Nomar out with torn groin muscle

Nomar out with torn groin muscle

ST. LOUIS -- Nomar Garciaparra now knows what's wrong. He knows it's serious. The next decision is what to do about it.

Garciaparra suffered what is technically called a left groin avulsion of the adductor longus muscle. In layman's terms, it's a torn groin muscle, and it's bad. He was hurt Wednesday night trying to run to first base in the third inning. He took two steps out of the batter's box and fell to the ground in pain.

Garciaparra underwent an MRI scan Thursday at Barnes Jewish Hospital, and was visibly hobbling in the clubhouse. It hurt to watch him walk.

"It can't be any more painful than it was yesterday," he said. "I have an avulsion of the tendon. Basically, I ruptured the tendon off the bone. There's a few tendons that go along your groin area. There's three major muscles and one of the muscles tore away from the bone. That's what the MRI showed."

Garciaparra and the Chicago Cubs refused to put a timetable on how long the shortstop will be sidelined until they decide what course of treatment to take. He was officially placed on the 15-day disabled list, but will likely be out a minimum of two to three months. Can he recover in time to play this season?

"Maybe. It's realistic," Cubs manager Dusty Baker said. "They're talking two, three months. Who knows how quickly it heals? There's still time for him to be a hero down the stretch. That's what I'm anticipating. May, June, July, yeah, it's realistic to think that. Especially if they choose the correct procedure to give him the best chance."

Cubs athletic trainer Mark O'Neal said the medical staff was discussing the various options. If Garciaparra is to undergo surgery, a decision must be made within the next seven to 10 days.

"I didn't ask about the season," Garciaparra said. "We didn't talk about it. First step is knowing what it is. Second step is what do we do? Then we can say, how do we see how the rehab is going to go, and go from there."

"Right now we're looking at what our options are," O'Neal said. "The surgery will be determined by if it's something Nomar wants to do. There are some you try to scar down on their own and let it heal on its own and rehab through it, and some you can go in and re-attach the piece of the tendon back to the bone. Right now, we're trying to make the determination."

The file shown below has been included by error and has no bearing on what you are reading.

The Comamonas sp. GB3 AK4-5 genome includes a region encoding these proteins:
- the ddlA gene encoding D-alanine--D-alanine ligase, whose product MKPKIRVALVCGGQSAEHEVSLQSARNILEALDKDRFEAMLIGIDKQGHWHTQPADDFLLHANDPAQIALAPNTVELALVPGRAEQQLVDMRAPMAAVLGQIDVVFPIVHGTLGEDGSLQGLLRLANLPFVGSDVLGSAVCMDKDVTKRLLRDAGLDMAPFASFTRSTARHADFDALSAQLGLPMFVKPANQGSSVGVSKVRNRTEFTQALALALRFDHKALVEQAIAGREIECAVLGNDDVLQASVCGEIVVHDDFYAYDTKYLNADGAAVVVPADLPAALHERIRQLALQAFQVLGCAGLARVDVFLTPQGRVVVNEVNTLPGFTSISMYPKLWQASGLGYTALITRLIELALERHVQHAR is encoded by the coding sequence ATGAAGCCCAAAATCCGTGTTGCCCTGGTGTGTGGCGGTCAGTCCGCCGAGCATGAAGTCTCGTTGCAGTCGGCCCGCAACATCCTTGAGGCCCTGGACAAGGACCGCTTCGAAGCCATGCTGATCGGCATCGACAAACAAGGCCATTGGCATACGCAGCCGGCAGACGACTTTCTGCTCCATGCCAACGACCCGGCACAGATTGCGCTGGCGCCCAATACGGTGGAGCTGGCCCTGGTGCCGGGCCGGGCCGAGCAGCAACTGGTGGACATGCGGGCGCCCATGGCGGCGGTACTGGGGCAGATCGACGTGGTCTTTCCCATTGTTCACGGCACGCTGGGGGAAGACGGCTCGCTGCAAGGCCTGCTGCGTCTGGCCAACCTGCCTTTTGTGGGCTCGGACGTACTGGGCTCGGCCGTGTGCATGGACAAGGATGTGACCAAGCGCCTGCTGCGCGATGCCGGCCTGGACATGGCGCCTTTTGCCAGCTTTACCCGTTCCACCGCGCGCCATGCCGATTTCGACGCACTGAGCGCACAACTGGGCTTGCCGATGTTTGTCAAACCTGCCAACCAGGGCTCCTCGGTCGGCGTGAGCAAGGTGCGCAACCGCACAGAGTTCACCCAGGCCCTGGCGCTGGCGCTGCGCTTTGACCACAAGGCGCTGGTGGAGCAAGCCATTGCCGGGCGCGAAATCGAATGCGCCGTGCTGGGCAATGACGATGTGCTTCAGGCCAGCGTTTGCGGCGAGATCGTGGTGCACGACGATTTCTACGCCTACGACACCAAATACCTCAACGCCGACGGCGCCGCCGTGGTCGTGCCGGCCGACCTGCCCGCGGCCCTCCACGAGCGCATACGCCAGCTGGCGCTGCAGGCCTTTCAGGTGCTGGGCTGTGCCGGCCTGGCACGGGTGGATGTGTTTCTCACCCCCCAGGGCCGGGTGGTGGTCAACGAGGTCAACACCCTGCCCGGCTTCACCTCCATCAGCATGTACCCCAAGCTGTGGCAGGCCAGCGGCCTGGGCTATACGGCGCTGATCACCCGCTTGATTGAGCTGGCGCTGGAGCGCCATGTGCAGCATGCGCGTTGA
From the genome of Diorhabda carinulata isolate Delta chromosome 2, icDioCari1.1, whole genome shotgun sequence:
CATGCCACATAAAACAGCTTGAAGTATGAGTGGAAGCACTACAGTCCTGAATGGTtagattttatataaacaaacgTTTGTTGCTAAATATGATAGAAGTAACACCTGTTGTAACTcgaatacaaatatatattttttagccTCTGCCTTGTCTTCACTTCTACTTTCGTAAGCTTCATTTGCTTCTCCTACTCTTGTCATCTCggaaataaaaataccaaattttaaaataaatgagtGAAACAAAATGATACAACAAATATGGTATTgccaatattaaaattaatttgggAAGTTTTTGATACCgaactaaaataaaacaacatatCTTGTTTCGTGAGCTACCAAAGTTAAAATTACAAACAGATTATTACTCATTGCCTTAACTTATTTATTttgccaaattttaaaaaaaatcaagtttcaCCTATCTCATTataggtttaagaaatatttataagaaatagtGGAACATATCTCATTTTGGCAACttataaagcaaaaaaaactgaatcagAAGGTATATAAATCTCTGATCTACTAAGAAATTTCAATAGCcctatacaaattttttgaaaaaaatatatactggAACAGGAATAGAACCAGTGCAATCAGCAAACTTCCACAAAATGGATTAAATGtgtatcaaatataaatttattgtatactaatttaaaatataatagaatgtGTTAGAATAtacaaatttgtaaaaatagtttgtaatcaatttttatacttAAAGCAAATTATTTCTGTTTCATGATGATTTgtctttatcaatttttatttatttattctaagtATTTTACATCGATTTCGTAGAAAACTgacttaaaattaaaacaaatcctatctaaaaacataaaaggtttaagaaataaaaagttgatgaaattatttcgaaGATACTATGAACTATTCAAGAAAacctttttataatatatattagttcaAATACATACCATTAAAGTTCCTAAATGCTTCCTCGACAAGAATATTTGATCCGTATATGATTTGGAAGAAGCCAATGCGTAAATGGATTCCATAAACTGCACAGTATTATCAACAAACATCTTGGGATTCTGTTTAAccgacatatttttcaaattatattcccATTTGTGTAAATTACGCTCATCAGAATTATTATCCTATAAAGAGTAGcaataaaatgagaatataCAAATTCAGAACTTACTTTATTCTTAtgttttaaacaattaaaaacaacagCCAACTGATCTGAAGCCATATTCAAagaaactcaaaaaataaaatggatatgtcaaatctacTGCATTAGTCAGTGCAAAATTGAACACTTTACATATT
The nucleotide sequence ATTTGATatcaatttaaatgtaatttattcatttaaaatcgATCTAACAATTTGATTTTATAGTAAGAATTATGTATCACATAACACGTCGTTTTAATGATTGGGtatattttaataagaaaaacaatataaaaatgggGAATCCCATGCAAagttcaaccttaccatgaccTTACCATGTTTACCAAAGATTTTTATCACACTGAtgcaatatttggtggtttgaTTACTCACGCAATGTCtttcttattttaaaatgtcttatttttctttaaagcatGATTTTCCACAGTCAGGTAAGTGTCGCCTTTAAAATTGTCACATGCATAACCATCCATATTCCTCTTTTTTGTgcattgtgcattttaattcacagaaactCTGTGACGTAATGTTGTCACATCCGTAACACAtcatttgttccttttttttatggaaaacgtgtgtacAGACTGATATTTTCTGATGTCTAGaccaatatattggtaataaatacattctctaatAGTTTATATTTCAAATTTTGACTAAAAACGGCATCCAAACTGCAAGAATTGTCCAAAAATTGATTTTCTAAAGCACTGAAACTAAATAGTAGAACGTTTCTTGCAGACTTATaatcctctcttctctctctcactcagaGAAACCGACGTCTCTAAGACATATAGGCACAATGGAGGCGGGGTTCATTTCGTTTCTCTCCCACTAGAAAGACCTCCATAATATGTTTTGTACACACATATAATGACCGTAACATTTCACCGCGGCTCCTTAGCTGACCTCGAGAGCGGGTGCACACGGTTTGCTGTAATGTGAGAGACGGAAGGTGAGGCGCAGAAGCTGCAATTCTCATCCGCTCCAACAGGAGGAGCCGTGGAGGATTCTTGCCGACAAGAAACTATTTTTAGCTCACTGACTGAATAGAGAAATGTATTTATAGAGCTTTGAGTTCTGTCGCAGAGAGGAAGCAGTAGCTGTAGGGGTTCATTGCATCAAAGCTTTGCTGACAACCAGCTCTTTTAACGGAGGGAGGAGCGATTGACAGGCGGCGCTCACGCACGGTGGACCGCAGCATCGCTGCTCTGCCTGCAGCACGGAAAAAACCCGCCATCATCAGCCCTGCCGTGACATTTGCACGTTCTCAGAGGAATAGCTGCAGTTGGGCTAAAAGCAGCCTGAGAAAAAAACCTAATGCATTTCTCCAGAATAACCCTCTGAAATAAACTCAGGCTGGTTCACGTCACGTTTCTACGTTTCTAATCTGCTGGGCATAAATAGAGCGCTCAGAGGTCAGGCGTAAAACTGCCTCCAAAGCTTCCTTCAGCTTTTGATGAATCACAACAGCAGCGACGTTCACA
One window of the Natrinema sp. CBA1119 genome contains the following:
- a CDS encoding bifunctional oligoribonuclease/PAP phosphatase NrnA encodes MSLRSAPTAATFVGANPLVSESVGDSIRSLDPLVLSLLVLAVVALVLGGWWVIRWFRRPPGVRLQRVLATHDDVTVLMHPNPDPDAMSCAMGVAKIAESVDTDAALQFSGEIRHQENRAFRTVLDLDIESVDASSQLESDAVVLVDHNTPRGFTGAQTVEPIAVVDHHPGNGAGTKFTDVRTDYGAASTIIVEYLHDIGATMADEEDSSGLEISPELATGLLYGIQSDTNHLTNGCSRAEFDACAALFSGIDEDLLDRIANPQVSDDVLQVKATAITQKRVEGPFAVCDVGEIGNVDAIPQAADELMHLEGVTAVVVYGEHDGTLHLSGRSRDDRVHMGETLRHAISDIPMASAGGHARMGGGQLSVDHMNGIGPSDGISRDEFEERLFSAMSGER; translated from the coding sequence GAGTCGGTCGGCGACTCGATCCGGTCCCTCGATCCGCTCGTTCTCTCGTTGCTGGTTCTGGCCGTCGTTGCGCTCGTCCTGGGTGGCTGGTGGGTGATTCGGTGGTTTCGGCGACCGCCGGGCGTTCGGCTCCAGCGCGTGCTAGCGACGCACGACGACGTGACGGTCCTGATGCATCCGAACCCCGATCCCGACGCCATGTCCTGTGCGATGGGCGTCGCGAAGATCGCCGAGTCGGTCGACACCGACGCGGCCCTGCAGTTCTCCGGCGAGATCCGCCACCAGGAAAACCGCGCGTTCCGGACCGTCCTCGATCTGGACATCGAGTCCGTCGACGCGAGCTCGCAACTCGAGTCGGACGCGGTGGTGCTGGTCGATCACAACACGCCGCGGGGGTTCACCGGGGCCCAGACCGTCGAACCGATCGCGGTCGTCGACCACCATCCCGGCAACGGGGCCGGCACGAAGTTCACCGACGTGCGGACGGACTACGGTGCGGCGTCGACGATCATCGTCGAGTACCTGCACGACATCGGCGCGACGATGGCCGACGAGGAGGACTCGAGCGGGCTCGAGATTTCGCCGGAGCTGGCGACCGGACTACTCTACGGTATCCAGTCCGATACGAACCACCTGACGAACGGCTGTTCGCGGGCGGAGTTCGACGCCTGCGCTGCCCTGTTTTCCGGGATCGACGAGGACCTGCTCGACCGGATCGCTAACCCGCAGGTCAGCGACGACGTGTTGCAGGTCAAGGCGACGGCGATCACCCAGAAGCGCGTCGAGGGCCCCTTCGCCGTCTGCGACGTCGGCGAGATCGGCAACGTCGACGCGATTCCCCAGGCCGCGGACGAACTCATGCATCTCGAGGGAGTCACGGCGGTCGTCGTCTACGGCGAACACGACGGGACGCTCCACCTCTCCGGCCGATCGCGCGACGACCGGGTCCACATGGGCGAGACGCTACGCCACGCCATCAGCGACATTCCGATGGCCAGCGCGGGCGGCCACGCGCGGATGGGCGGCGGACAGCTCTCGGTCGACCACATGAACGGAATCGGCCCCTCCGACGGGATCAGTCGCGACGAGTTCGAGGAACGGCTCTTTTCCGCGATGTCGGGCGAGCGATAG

Garciaparra missed the first 57 games of the 2004 season with Boston because of an Achilles injury. He was healthy this year with the Cubs, although his batting average was hurting at .157.

"If you don't do the surgery, and four to six weeks from now you still have problems, then it's what do you do now?" O'Neal said. "With the surgery, it's something you want to do within a relative quick time because it retracts like a rubber band. You want to make a decision now."

Asked if Garciaparra was done for the season, O'Neal said he wanted to wait until they decide the course of action.

   Nomar Garciaparra  /   SS
Born: 07/23/73
Height: 6'0"
Weight: 190 lbs
Bats: R / Throws: R

"We really don't know," O'Neal said. "I would not think so, but again, we want to look into it and see where we're at."

"It's a very unfortunate injury and I feel terrible for him," Cubs general manager Jim Hendry said. "It seems like the harder he tries, the more things go wrong for him."

Garciaparra knew the injury was serious when it happened.

"I've had groin pulls," he said. "You can strain the muscle, you can strain something. I didn't know what I did, I knew it didn't feel the same as the other strains -- I didn't know to what degree or what extent. Right now, we haven't decided what the treatment is or what we're going to do. We don't even know what the timetable is."

It's a frustrating injury for Garciaparra, who signed a one-year, $8.25 million contract with the Cubs this year and was eager to return to form after an injury-filled 2004 season.

"It's kind of crazy, huh?" he said. "The good thing is I can still smile, and I've still got that going for me. It's frustrating. I don't know what to say. I'm at a loss for words. I know what I dealt with last year and that was frustrating, and I worked hard to come back.

"Everybody looks for a timetable," he said. "That's hard to say. You have knee surgery, and they say it'll be three weeks. But everybody is different. Every injury is different. I've had stuff where I come back real quick. The Achilles didn't heal as fast as I expected it. I'd love to know [how long], but right now I don't, not until we know what the next step is."

Infielder Ronny Cedeno was recalled from Triple-A Iowa to fill the roster spot. Cedeno, who will be looking to make his Major League debut, has batted .348 with three homers and six RBIs in 13 games for Iowa this season.

Carrie Muskat is a reporter for This story was not subject to the approval of Major League Baseball or its clubs.